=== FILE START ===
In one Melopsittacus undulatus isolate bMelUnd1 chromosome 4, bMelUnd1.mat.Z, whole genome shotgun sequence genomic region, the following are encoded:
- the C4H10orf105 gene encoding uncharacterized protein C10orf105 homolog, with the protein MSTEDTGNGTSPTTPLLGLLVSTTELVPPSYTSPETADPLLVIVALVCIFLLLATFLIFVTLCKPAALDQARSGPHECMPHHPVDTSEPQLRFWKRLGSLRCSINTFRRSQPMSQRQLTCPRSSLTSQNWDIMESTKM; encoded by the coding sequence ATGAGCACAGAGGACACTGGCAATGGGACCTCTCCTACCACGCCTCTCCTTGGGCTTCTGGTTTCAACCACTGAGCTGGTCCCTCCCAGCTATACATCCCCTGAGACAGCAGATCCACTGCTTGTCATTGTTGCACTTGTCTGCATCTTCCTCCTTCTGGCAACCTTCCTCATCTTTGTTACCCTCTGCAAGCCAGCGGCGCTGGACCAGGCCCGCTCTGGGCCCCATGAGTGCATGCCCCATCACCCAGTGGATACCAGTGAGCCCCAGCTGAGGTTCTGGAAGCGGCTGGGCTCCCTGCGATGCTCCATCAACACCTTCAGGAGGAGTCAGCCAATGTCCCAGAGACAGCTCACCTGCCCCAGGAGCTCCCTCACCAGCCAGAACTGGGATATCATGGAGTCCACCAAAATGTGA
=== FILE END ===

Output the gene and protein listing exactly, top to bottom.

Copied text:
In one Melopsittacus undulatus isolate bMelUnd1 chromosome 4, bMelUnd1.mat.Z, whole genome shotgun sequence genomic region, the following are encoded:
- the C4H10orf105 gene encoding uncharacterized protein C10orf105 homolog, with the protein MSTEDTGNGTSPTTPLLGLLVSTTELVPPSYTSPETADPLLVIVALVCIFLLLATFLIFVTLCKPAALDQARSGPHECMPHHPVDTSEPQLRFWKRLGSLRCSINTFRRSQPMSQRQLTCPRSSLTSQNWDIMESTKM; encoded by the coding sequence ATGAGCACAGAGGACACTGGCAATGGGACCTCTCCTACCACGCCTCTCCTTGGGCTTCTGGTTTCAACCACTGAGCTGGTCCCTCCCAGCTATACATCCCCTGAGACAGCAGATCCACTGCTTGTCATTGTTGCACTTGTCTGCATCTTCCTCCTTCTGGCAACCTTCCTCATCTTTGTTACCCTCTGCAAGCCAGCGGCGCTGGACCAGGCCCGCTCTGGGCCCCATGAGTGCATGCCCCATCACCCAGTGGATACCAGTGAGCCCCAGCTGAGGTTCTGGAAGCGGCTGGGCTCCCTGCGATGCTCCATCAACACCTTCAGGAGGAGTCAGCCAATGTCCCAGAGACAGCTCACCTGCCCCAGGAGCTCCCTCACCAGCCAGAACTGGGATATCATGGAGTCCACCAAAATGTGA